This prompted me to ask if he had recently changed golf shoes—which affect the way the ankle transfers energy from the right side (backswing) to the left side (follow through). If the shoe is too stiff it may not allow the ankle to go through ankle inversion and eversion appropriately, thus putting stress above the knee joint. This would have happened every time he performed his follow through. During palpation he was point tender at the proximal TrP of the vastus medialis, which refers over the anteromedial aspect of the knee and lower thigh.

The TrPs in this muscle are easily overlooked because the taut muscle fibers only minimally restrict the range of motion of the knee and because the TrP may not produce pain, but only dysfunction. The vastus medialis is often a “quitter.” After several weeks or months, the initial pain phase of its TrPs changes to an inhibition phase. The pain is then replaced by unexpected episodes of quadriceps weakness that produce buckling of the knee.1

Treatment of the Vastus Medialis TrP

Note—it’s important to use your reference points, point of pain, the Thomas test, FABER test and length of the adductors.

  1. I treated the client in both a supine and side lying posture—starting with the client supine and focusing the line of therapy through its entire length to the posterior aspect of the femur along the length of its shaft.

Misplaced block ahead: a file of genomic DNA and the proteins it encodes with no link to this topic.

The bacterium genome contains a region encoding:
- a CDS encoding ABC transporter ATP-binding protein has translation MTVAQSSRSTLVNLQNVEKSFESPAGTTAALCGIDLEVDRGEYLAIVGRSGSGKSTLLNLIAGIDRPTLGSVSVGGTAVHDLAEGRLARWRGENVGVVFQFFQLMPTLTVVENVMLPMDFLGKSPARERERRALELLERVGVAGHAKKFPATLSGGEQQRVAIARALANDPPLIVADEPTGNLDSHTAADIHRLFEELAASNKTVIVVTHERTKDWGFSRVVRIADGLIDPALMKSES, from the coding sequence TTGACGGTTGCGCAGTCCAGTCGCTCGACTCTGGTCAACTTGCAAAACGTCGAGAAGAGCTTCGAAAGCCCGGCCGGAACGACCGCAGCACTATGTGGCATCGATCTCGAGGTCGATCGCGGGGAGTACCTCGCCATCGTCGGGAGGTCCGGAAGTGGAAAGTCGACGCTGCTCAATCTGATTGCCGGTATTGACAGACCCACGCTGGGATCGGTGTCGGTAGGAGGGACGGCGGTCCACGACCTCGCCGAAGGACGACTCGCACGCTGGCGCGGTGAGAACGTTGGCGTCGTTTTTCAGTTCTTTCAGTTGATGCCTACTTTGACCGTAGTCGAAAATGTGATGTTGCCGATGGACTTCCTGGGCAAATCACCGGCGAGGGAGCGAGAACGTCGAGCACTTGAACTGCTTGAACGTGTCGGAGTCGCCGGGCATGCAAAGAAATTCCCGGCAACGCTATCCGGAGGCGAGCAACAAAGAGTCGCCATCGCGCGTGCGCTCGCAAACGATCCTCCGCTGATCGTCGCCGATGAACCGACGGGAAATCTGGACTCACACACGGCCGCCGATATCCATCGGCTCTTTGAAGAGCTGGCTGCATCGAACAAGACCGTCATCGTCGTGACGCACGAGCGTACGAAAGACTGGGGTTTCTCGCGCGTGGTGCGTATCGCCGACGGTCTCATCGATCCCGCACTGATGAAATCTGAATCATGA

2. Next, I had the client lay in a side posture with the treatment leg ext-ended and the adductor exposed. The other leg was bent to a 90 degree angle resting comfortably on a pillow.
  3. I then manually lengthened the tis-sues of vastus medialis and the facial connection with the adductor group.
  4. This was followed with light massage cupping and then with PNF stretching of the quadriceps group, and the adductor group.
  5. Last, I utilized heat with a hydro-culator pack.

You may need to repeat each step until the length and pain are changed. I am happy to report this client was 100 percent better after one treatment.

Editor's Note: Debbie’s next two articles will focus on the last two muscles of the quadriceps femoris group, vastus intermedius and vastus lateralis.


  1. Travell J, Simmons DG. Myofascial Pain and Dysfunction: The Trigger Point Manual, Vol. 2. Philadelphia: LWW, 1998.